Jun Zhou: Avatars, Extended Reality, and Neo-Public Space: Forming the New Identity

My project is about the identity issue in the post-modern and technology-relied world that we are living in. I’m still building up the theory foundation by reading books about technology and media studies and collecting references, including internet phenomena, digital tools, and artworks. I now have a clearer idea of where I’m heading through this research: not an examination of only emerging media or technologies but on a subtle midpoint between philosophical approaches, artistic interest, and understanding of different technologies. I’ve been reading broadly since the beginning of June and created a mindmap with things I already know and plan to know as the knowledge background for my further development. I’m interested in the obsession with images in representing ourselves and transmitting emotions/info through the imagery avatars that could be established in both high-tech and low-tech approaches. I’m researching the latest technologies like VR/AR and their usage in relationship with public space and perception. Yet, I do not only focus on them but want to include them as part of my “identity-technology” spectrum, which also includes older or traditional approaches that are performing new meanings under contemporary circumstances.

The first version of my mind map

The textual sources I have been looking into for the past two weeks include Reality Media, The Wretched of the Screen, Reality+, Radical Gaming, and Terminal Identities. I plan to read more of the Terminal Identities book as it provides many arguments about the understanding of identity with the rise of technology and technology-related fantasies, though the content does not perfectly match with contemporary conditions as the book was published in 1993, but still valuable in the connection it made. I was also doing research about recent digital artworks that are interpretive in the perspective of identity, and hopefully, I could organize a more coherent mindmap that includes my own understanding of all the phenomena with the theories as to the clue for my paper. So far, I am thinking of the suspension status of digital identities as they stand on a position between public and private, liberated and mediated, and have both the potentiality of being subversive and disciplined, which is a very interesting thing to consider under the current issues of big data, commercialization, and privacy. After forming ideas about individuals, I will also look into public space in how people recognize each other and how communication happens between avatars with the very contemporary feature of synchronization and the common usage of the same data or models. Cybersickness is also a potential issue as not everyone can fully get involved in the mass application of technologies, and even if we are, we may still encounter cybersickness as part of our communication chain for their great differences from traditional ways of socialization. I will also start to learn some AR development technologies as the basis for my creative output. I plan to talk with several specialties in related fields as well as search for more inspiration and update my preliminary bibliography.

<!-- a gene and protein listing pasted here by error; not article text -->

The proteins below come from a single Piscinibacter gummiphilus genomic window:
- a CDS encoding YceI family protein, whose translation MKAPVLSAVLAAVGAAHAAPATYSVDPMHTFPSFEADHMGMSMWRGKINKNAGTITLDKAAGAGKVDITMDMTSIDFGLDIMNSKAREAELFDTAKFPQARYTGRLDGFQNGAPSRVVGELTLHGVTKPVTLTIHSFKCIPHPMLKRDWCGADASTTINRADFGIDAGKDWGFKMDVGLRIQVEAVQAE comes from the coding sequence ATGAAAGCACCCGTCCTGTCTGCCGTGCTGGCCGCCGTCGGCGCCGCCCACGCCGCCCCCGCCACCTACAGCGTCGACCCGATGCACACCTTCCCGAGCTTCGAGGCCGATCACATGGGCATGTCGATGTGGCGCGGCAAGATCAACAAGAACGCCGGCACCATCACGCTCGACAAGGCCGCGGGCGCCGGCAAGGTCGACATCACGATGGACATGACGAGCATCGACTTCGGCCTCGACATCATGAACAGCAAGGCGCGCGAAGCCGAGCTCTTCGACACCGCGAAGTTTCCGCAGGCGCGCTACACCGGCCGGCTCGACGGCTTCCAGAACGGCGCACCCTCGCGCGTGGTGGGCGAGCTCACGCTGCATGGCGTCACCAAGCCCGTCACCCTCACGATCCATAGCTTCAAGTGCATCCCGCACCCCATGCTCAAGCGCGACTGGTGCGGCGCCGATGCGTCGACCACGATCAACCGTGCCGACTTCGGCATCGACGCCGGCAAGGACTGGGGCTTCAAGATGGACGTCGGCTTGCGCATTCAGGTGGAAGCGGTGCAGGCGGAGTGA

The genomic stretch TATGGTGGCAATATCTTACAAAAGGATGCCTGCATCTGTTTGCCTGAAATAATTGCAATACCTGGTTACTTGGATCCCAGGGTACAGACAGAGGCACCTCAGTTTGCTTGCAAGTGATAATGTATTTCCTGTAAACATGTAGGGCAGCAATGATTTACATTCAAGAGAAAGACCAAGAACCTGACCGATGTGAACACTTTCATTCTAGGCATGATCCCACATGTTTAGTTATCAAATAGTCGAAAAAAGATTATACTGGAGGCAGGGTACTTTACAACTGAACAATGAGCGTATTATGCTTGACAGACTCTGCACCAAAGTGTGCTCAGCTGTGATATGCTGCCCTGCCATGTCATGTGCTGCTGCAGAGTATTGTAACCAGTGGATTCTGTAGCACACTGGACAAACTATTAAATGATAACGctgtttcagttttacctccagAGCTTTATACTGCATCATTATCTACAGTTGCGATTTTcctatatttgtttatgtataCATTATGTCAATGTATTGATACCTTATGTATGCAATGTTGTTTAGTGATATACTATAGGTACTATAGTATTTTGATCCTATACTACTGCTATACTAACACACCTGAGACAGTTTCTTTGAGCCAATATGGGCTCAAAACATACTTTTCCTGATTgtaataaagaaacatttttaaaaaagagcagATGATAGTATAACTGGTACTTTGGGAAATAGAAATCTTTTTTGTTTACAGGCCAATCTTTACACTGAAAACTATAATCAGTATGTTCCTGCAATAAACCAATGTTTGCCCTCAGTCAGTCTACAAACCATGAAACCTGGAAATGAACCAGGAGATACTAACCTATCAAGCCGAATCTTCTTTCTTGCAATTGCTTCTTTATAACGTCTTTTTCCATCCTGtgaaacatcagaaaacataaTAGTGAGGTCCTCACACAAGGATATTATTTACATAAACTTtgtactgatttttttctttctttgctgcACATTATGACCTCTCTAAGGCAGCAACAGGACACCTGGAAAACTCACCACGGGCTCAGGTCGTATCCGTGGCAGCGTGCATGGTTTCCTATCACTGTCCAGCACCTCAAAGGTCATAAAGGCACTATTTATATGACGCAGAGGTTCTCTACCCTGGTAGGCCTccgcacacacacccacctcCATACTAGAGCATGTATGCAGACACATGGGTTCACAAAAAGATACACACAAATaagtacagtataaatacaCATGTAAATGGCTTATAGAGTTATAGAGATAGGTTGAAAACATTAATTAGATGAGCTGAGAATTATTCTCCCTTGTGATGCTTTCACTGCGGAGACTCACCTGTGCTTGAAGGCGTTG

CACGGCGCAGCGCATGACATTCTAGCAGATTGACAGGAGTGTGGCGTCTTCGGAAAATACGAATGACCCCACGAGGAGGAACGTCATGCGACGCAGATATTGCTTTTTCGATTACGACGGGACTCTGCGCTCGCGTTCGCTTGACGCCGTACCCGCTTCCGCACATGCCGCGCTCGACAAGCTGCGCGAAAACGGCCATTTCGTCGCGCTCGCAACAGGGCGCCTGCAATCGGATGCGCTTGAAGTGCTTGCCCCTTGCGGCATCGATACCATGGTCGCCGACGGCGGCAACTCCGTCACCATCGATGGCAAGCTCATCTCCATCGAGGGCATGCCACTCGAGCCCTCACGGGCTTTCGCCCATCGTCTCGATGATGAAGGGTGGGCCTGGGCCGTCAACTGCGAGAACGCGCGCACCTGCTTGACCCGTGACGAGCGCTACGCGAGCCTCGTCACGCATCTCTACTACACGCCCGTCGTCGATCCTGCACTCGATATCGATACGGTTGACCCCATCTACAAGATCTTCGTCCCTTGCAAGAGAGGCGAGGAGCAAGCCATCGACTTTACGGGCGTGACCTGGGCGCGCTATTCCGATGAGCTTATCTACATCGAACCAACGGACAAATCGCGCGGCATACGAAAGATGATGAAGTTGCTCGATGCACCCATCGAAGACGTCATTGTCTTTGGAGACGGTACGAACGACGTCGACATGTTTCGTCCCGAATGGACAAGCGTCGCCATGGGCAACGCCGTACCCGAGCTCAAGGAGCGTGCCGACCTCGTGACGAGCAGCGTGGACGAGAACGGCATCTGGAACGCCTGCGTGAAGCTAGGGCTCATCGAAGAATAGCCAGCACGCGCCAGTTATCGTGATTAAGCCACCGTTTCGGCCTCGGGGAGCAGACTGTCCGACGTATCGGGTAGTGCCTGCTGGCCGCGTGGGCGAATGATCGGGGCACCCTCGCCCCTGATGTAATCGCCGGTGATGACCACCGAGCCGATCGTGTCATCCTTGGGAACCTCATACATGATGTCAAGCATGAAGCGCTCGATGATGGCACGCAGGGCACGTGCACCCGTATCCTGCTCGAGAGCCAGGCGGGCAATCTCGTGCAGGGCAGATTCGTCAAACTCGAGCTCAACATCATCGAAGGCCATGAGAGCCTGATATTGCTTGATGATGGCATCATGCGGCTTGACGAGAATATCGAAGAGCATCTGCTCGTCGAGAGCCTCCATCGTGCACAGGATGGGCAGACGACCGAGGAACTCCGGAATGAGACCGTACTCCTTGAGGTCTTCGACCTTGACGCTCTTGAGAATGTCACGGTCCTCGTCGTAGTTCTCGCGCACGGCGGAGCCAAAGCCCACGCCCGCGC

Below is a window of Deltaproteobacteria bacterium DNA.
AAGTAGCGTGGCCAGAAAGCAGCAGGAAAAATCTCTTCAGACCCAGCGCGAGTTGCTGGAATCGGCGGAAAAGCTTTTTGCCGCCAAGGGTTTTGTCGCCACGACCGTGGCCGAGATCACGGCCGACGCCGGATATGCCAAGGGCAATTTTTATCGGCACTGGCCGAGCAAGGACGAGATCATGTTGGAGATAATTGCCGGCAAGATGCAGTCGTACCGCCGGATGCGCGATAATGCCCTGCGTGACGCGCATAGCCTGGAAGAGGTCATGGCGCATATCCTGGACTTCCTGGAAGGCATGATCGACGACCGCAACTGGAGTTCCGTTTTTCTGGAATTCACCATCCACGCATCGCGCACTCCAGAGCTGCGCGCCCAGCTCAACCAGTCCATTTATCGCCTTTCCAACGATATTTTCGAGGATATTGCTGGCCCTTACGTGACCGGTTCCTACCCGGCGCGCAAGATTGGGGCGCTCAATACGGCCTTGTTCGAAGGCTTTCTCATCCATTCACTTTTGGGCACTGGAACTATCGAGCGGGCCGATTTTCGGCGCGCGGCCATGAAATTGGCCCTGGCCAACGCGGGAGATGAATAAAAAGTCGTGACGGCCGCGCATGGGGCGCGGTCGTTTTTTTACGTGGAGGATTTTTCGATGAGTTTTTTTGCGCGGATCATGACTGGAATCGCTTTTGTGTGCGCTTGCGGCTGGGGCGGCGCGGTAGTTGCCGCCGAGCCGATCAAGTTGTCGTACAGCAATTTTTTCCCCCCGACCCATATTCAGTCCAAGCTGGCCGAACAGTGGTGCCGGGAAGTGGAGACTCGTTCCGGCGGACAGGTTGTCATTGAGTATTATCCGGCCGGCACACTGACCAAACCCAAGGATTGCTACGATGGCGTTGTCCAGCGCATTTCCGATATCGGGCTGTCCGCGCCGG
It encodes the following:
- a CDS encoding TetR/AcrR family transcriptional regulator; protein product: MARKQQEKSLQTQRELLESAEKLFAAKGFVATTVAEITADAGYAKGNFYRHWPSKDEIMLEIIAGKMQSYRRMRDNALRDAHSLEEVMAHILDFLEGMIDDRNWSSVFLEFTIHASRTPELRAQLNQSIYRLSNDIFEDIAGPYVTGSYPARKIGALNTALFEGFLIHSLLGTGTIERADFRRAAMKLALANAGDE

A livestream virtual exhibition by Hito Steyerl I found while researching

2 thoughts on “Jun Zhou: Avatars, Extended Reality, and Neo-Public Space: Forming the New Identity

  1. I had a class with David Chalmers last fall! He’s really friendly and responsive to emails, I would recommend you reach out to him through his NYU email if you have any questions on his book, Reality+. I’m really interested in the topics of virtual identity, specifically I’m concerned with the ethical implications once we move towards a more digitally-dependent society. I’m excited to read more about your findings and hear what you have to say about this topic!

    1. Thanks! I’m also very interested in your topic of self-perception and social media and we seem to have some materials in common like Baudrillard. Looking forward to your progression as well!

Comments are closed.